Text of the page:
Detective Pikachu star Justice Smith recently revealed that Detective Pikachu was shot on film, which gives the movie a “natural grain.”
While video games films are usually horrible, Detective Pikachu has the potential to buck that tend. The upcoming films has two enjoyable trailers and a funny video featuring Ryan Reynolds under its belt so far and already looks much more stylish than any other video game movie based on a popular franchise. The production crew seems to have worked hard to give Detective Pikachu an urban noir aesthetic and even tried to get this across in the cinematography by shooting Detective Pikachu on film instead of doing it digitally.
This fact about Detective Pikachu was recently shared by Justice Smith, who portrays protagonist Tim Goodman, in an interview with Vulture. As a film that seems reliant on CGI, Vulture asked Justice how much of Detective Pikachu was shot on location. Surprisingly, Justice Smith revealed that a lot of Detective Pikachu was shot on location in places like London and Scotland and believes that doing so, along with shooting the movie on film, gives Detective Pikachu a “natural grain” it wouldn’t have otherwise.
“There wasn’t a lot of green screen. Our director, Rob Letterman…wanted to shoot on location as much as possible. We shot in London, and for like a week in Scotland which is like a desktop background,” Justice revealed. “He had this vision to put the Pokémon up against this urban backdrop and use this gray, grainy filter. We shot on film so it gave it that natural grain.” Justice went on to say that shooting on film “makes [the Pokémon] pop more” and compliment Director Rob Letterman as “he was all about the actor and our performance.”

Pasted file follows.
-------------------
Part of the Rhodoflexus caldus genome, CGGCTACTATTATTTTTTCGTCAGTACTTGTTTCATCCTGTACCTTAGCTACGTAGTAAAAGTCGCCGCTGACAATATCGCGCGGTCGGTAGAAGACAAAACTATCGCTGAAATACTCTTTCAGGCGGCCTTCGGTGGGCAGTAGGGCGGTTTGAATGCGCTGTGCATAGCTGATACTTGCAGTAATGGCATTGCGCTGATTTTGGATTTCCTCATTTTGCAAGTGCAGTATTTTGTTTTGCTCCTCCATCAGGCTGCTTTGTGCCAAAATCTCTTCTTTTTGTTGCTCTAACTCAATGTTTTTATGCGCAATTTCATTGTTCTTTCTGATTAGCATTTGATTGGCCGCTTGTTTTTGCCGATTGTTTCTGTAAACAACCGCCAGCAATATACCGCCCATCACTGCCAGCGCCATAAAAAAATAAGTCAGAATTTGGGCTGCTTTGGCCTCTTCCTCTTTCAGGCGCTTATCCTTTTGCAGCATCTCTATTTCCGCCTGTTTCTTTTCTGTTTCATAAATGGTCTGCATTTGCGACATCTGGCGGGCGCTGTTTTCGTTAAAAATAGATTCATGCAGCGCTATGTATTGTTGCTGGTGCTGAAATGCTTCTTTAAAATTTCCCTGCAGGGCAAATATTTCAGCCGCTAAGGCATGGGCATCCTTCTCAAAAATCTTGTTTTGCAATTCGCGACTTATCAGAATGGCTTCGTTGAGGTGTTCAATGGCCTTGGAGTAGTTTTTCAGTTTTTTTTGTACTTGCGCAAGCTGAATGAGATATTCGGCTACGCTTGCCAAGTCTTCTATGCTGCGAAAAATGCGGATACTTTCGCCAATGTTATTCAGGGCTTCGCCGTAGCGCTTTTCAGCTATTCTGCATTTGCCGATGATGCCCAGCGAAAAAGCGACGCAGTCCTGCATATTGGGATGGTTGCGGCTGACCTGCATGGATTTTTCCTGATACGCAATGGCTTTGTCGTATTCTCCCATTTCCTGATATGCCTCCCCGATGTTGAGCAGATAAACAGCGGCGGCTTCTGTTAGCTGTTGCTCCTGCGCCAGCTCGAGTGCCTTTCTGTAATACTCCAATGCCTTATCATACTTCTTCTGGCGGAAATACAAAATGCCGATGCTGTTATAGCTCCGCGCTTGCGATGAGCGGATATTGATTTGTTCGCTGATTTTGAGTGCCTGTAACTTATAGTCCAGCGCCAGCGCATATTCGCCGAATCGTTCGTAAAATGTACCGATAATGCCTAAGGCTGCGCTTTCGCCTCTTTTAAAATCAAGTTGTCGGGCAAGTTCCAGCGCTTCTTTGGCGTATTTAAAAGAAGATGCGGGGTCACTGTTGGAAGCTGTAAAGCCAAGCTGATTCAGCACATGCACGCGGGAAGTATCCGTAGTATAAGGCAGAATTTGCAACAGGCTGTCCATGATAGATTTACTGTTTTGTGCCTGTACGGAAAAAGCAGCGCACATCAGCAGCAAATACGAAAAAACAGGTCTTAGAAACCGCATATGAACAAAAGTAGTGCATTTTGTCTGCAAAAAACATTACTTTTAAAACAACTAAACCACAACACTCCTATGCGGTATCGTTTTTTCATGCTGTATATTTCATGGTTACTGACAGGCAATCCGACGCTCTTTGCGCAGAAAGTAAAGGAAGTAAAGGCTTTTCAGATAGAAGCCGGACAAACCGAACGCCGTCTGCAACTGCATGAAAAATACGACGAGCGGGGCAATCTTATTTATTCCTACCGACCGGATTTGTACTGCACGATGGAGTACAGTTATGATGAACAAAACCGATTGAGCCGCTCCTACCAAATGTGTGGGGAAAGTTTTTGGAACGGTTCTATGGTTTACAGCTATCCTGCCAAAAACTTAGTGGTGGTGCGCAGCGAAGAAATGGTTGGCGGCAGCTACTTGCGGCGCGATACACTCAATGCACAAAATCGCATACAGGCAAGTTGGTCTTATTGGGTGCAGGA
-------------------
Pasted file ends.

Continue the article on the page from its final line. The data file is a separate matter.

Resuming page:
For those of you not familiar with “shooting on film” or the movie making process in general, shooting a movie that way means that actual film stock was used and, like Justice Smith said, gives the film a more realistic and grounded aesthetic. More recently, many films have switched to being shot with digital image sensor. While these kind of cameras are typically more flexible and have more dynamic range, some people believe a certain edge or feeling is lost when shooting digitally.
Either way, shooting Detective Pikachu on film proves that those behind the movie are dedicated to achieving a certain noir-like feeling or aesthetic in any way possible, which only get me more curious to see the movie. Detective Pikachu will hit theaters on May 10, 2019. If you want to try out the game the movie is pulling from before seeing it in theaters, you can currently pick up Detective Pikachu for 3DS on Amazon.